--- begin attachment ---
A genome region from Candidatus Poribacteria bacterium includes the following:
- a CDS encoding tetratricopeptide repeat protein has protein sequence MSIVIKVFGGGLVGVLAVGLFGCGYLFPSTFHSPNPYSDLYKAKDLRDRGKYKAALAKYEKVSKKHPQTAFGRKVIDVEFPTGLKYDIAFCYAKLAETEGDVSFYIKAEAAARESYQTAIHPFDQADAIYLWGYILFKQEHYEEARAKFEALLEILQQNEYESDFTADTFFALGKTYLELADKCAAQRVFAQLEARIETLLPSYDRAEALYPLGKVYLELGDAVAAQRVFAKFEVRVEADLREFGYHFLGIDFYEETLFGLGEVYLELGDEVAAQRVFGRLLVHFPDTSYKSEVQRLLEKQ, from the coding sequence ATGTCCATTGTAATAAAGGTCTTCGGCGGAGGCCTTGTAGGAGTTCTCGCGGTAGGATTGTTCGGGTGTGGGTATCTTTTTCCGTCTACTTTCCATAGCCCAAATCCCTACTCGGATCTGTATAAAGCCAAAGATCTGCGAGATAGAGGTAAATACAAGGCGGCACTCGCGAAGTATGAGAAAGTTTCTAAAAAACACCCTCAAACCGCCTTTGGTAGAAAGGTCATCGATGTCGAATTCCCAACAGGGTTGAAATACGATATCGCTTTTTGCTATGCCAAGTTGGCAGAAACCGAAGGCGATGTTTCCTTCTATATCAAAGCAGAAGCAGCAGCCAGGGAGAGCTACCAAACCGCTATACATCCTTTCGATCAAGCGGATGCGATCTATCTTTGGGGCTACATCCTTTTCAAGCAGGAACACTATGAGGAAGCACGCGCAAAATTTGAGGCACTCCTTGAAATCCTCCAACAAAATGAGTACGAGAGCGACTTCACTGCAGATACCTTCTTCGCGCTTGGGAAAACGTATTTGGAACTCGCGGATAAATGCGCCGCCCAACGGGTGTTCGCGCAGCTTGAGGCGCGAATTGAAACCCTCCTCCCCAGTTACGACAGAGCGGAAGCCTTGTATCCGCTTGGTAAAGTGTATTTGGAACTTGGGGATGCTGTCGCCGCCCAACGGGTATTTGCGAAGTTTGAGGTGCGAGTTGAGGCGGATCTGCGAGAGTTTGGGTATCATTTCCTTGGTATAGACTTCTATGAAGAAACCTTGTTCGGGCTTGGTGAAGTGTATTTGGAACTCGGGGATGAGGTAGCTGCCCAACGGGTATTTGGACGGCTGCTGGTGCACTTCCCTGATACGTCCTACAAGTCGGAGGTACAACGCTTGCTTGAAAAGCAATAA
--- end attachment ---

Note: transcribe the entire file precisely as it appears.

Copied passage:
A genome region from Candidatus Poribacteria bacterium includes the following:
- a CDS encoding tetratricopeptide repeat protein has protein sequence MSIVIKVFGGGLVGVLAVGLFGCGYLFPSTFHSPNPYSDLYKAKDLRDRGKYKAALAKYEKVSKKHPQTAFGRKVIDVEFPTGLKYDIAFCYAKLAETEGDVSFYIKAEAAARESYQTAIHPFDQADAIYLWGYILFKQEHYEEARAKFEALLEILQQNEYESDFTADTFFALGKTYLELADKCAAQRVFAQLEARIETLLPSYDRAEALYPLGKVYLELGDAVAAQRVFAKFEVRVEADLREFGYHFLGIDFYEETLFGLGEVYLELGDEVAAQRVFGRLLVHFPDTSYKSEVQRLLEKQ, from the coding sequence ATGTCCATTGTAATAAAGGTCTTCGGCGGAGGCCTTGTAGGAGTTCTCGCGGTAGGATTGTTCGGGTGTGGGTATCTTTTTCCGTCTACTTTCCATAGCCCAAATCCCTACTCGGATCTGTATAAAGCCAAAGATCTGCGAGATAGAGGTAAATACAAGGCGGCACTCGCGAAGTATGAGAAAGTTTCTAAAAAACACCCTCAAACCGCCTTTGGTAGAAAGGTCATCGATGTCGAATTCCCAACAGGGTTGAAATACGATATCGCTTTTTGCTATGCCAAGTTGGCAGAAACCGAAGGCGATGTTTCCTTCTATATCAAAGCAGAAGCAGCAGCCAGGGAGAGCTACCAAACCGCTATACATCCTTTCGATCAAGCGGATGCGATCTATCTTTGGGGCTACATCCTTTTCAAGCAGGAACACTATGAGGAAGCACGCGCAAAATTTGAGGCACTCCTTGAAATCCTCCAACAAAATGAGTACGAGAGCGACTTCACTGCAGATACCTTCTTCGCGCTTGGGAAAACGTATTTGGAACTCGCGGATAAATGCGCCGCCCAACGGGTGTTCGCGCAGCTTGAGGCGCGAATTGAAACCCTCCTCCCCAGTTACGACAGAGCGGAAGCCTTGTATCCGCTTGGTAAAGTGTATTTGGAACTTGGGGATGCTGTCGCCGCCCAACGGGTATTTGCGAAGTTTGAGGTGCGAGTTGAGGCGGATCTGCGAGAGTTTGGGTATCATTTCCTTGGTATAGACTTCTATGAAGAAACCTTGTTCGGGCTTGGTGAAGTGTATTTGGAACTCGGGGATGAGGTAGCTGCCCAACGGGTATTTGGACGGCTGCTGGTGCACTTCCCTGATACGTCCTACAAGTCGGAGGTACAACGCTTGCTTGAAAAGCAATAA